Venue made from abandoned pianos to help relaunch Edinburgh’s former Royal High School as a world-class culture hub

It started out as a project to build the world’s first amphitheatre made entirely from old pianos.

Now the company behind the award-winning Pianodrome has been brought in to help reopen one of Edinburgh’s best-known landmarks as as a cultural hub.

A 78-seater pop-up venue made from more than 40 “upcycled” pianos has been commissioned for the former Royal High School on Calton Hill.

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The venue will host intimate shows and events across four months, starting with the Hidden Door festival in June and including the Fringe’s 70th anniversary in August.

The Hebrides Ensemble performing at a previous incarnation of the Pianodrome. Picture: Chris Scott

The new Pianodrome Amphitheatre, which will be around 10m in diameter, was commissioned to help raise awareness of plans to create a National Centre of Music and a new home for St Mary’s Music School in Edinburgh at the historic site.

The city council approved initial proposals for the £55 million project, backed by superstar violinist Nicola Benedetti and bankrolled by American arts philanthropist Carol Grigor, last year.

An official announcement on the Pianodrome Amphitheatre said it would give audiences “a first taste of what it will be like to have a new world-class cultural hub with excellence and accessibility at its core in the heart of our world heritage city”.

An anonymous donor has helped pay for the commission from Pianodrome, a company created in 2017 by musicians Tim Vincent-Smith and Matthew Wright. More than 250 acts have performed at the venues created for sites, including the Royal Botanic Garden, the Pitt Market and Leith Theatre.

The new Pianodrome Amphitheatre will stage events at the Royal High School from June until September.

It emerged last month Hidden Door would be transforming the building, which has been largely empty since the school’s relocation in 1968, using music, theatre, dance, spoken word and visual art.

Mr Wright, Pianodrome’s producer, said: “Since we first invited audiences to play with and sit on our upcycled piano sculptures, we’ve been delighted to find ourselves part of an enthusiastic, growing culture of do-it-yourself creative expression in the city.

“The new Pianodrome Amphitheatre is a chance for us to work with this community, and a growing list of partner organisations, to create a welcoming, sustainable, playful and magical musical space where new sounds and ideas can be shared and celebrated by all.”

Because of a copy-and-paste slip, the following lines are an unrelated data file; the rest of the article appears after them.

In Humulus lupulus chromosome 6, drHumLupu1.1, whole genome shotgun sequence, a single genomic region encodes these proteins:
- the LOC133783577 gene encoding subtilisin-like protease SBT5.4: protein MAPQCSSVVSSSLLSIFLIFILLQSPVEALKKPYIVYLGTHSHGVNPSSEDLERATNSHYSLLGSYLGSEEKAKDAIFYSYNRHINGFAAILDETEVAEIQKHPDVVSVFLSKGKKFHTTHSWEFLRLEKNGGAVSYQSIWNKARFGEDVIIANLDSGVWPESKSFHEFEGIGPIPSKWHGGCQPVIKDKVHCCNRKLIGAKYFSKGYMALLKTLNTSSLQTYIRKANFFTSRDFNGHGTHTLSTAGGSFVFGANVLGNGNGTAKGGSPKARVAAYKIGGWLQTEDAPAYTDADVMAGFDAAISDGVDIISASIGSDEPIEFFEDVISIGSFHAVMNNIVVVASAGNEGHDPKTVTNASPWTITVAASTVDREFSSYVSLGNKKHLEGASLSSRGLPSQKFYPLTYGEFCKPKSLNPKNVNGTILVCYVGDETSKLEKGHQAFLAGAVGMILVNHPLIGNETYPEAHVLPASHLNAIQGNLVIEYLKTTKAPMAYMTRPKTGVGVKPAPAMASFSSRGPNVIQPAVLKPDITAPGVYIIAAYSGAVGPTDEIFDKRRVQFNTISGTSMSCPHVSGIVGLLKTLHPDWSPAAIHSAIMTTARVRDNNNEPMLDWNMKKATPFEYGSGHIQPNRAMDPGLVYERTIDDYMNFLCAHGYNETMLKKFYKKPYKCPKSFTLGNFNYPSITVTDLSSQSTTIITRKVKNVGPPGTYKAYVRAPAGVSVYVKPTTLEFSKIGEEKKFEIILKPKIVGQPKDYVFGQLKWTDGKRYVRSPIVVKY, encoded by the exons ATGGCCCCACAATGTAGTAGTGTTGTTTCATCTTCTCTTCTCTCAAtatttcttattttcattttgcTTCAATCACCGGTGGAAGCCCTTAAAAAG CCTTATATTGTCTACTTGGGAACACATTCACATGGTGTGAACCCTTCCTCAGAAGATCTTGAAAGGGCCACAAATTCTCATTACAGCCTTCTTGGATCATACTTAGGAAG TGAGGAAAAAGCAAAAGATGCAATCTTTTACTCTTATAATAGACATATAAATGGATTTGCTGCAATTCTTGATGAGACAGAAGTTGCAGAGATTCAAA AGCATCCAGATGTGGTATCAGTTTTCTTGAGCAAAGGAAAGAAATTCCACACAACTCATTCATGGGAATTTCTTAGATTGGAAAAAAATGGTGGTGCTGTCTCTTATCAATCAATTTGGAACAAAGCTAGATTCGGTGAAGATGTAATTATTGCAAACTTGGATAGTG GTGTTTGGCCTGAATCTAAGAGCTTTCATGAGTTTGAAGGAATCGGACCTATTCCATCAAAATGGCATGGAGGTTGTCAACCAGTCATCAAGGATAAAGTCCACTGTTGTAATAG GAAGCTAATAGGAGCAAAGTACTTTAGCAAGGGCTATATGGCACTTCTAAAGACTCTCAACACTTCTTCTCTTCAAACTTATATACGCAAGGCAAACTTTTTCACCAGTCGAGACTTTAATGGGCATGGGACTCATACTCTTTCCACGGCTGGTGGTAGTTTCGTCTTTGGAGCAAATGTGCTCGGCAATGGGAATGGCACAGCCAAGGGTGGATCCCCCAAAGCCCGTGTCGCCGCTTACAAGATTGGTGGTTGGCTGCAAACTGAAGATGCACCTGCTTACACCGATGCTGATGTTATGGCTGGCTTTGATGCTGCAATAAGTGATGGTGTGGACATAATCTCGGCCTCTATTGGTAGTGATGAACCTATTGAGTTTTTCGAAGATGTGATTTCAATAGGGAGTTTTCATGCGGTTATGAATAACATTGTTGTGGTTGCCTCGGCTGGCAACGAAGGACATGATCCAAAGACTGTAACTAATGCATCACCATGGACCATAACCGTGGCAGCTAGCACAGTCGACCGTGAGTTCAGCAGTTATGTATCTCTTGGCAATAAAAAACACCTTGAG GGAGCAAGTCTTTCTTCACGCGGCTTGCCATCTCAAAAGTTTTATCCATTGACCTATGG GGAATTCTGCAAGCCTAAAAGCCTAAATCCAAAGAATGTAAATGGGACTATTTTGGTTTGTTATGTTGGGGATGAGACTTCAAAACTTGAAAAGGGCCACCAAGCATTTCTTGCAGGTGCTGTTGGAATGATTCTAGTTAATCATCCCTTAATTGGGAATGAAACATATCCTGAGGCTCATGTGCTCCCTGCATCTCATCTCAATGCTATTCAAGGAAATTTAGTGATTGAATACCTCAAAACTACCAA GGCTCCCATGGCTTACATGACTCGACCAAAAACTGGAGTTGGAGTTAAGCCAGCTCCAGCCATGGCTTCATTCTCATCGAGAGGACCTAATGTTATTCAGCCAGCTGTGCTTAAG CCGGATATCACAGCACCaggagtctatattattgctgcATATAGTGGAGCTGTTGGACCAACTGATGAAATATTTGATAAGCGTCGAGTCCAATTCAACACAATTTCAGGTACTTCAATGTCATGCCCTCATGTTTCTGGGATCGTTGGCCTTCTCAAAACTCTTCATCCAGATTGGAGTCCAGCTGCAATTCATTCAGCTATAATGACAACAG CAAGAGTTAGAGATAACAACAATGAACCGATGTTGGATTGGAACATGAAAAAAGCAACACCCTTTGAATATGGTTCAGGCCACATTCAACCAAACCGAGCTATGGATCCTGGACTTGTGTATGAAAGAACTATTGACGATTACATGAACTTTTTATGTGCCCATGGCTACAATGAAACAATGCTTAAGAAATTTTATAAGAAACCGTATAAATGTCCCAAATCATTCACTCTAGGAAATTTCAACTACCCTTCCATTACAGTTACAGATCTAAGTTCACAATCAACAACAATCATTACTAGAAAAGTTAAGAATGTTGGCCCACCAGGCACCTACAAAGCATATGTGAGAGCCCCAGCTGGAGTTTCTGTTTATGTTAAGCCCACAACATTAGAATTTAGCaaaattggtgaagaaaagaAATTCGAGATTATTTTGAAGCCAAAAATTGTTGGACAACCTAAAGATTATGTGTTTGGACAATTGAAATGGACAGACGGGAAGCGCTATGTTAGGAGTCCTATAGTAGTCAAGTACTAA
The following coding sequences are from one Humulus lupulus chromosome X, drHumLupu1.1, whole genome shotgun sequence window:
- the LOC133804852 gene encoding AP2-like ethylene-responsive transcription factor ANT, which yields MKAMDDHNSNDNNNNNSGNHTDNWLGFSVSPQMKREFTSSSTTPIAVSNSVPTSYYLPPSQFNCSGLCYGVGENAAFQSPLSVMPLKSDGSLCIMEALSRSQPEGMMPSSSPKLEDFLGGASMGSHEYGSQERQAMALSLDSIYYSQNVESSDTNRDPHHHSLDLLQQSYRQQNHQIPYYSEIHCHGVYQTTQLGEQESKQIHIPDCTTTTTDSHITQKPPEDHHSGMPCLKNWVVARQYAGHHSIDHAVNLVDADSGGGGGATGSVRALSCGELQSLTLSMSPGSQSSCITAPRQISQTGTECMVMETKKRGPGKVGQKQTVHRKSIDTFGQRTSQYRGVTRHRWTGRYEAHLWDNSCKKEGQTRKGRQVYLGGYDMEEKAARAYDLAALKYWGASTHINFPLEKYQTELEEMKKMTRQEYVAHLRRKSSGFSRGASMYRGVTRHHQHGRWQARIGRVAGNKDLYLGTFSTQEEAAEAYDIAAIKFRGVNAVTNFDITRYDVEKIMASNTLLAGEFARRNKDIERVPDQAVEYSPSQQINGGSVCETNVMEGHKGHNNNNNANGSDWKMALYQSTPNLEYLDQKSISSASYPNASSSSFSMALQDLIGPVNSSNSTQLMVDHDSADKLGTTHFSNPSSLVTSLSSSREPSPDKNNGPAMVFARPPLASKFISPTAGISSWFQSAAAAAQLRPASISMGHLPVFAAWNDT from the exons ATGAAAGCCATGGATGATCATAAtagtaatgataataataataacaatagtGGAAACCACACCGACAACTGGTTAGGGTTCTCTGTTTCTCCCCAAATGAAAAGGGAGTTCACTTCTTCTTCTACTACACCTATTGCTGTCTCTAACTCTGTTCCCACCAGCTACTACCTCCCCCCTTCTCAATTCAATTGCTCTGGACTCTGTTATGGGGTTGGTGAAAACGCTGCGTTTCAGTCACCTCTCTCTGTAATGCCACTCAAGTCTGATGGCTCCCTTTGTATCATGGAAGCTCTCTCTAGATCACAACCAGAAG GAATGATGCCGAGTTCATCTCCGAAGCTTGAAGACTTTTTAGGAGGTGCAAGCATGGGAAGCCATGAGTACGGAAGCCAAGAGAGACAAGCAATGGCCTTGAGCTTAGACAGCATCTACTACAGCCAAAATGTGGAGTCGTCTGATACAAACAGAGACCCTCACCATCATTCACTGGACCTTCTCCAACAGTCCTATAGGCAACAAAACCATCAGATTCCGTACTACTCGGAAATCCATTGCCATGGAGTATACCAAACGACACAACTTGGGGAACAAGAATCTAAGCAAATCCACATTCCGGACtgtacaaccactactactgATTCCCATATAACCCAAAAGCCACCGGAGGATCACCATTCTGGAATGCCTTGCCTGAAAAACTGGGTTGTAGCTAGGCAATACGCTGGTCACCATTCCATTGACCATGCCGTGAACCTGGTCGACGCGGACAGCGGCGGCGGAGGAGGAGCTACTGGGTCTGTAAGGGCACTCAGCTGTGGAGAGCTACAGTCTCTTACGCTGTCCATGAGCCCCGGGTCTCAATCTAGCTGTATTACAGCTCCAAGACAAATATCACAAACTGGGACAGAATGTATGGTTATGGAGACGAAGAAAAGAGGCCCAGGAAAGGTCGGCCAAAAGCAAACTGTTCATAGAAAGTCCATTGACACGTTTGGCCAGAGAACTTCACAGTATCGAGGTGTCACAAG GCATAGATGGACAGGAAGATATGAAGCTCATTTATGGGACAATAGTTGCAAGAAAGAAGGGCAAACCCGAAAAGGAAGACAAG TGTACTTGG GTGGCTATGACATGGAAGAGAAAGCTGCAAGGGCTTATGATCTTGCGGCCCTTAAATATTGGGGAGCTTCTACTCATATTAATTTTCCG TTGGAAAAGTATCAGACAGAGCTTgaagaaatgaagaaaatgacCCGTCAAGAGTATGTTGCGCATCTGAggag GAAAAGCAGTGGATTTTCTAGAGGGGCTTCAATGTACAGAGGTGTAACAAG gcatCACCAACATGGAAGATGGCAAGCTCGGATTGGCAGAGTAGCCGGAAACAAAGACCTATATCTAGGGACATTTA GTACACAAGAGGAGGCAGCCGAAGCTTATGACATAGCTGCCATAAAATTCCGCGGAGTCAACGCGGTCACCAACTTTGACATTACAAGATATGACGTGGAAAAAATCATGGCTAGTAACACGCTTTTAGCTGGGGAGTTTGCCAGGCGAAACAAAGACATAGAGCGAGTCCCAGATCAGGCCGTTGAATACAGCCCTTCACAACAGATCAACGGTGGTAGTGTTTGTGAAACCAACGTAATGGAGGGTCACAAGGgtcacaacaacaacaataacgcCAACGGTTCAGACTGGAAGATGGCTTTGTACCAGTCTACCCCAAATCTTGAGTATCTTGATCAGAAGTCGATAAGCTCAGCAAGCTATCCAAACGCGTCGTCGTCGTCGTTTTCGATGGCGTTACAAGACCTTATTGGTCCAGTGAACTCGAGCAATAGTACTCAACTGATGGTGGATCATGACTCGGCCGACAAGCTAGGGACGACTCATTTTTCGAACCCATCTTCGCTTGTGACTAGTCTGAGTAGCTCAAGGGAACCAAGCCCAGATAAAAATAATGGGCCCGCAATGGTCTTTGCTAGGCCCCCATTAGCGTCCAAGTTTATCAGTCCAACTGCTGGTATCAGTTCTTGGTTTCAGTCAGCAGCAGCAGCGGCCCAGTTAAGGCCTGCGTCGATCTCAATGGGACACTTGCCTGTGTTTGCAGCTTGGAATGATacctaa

Peter Thierfeldt, project manager for the National Centre for Music, said: “It’s such a good fit to have a young, creative and dynamic organisation like Pianodrome involved at this formative stage of the National Centre for Music.

The Pianodrome company's venues have been a popular fixture at festivals and venues in Edinburgh in recent years. Picture: Chris Scott

“This custom-built amphitheatre will be a welcoming new community and heritage engagement space that will create a sense of wonder and fun for audiences and musicians alike.

“Pianodrome work with a range of partners, some of whom might not consider a building like the old Royal High, or its location, as a place for them. It will be a pleasure to hear musicians of all abilities take to the stage.”

David Martin, Hidden Door's creative director, said: "We’re honoured to be hosting the world premiere of the new Pianodrome.

“While our event breathes new life into Edinburgh's forgotten spaces, Pianodrome gives new life to abandoned instruments, and through their inspirational creativity they generate new space for performers and audiences to experience in a completely unique and often interactive way.

The old Royal High School on Calton Hill will play host to the Pianodrome Amphitheatre between June and September.

“Their imaginative vision epitomises the spirit of the festival, so it’s fantastic to be working in partnership together.”

The Pianodrome concept was created by Tim Vincent-Smith and Matthew Wright, musicians in the venue's 'house band', S!nk. Picture: Chris Scott
Bandmates Matthew Wright and Tim Vincent-Smith formed the Pianodrome company to build the world’s first amphitheatre made entirely from upcycled piano in 2017.
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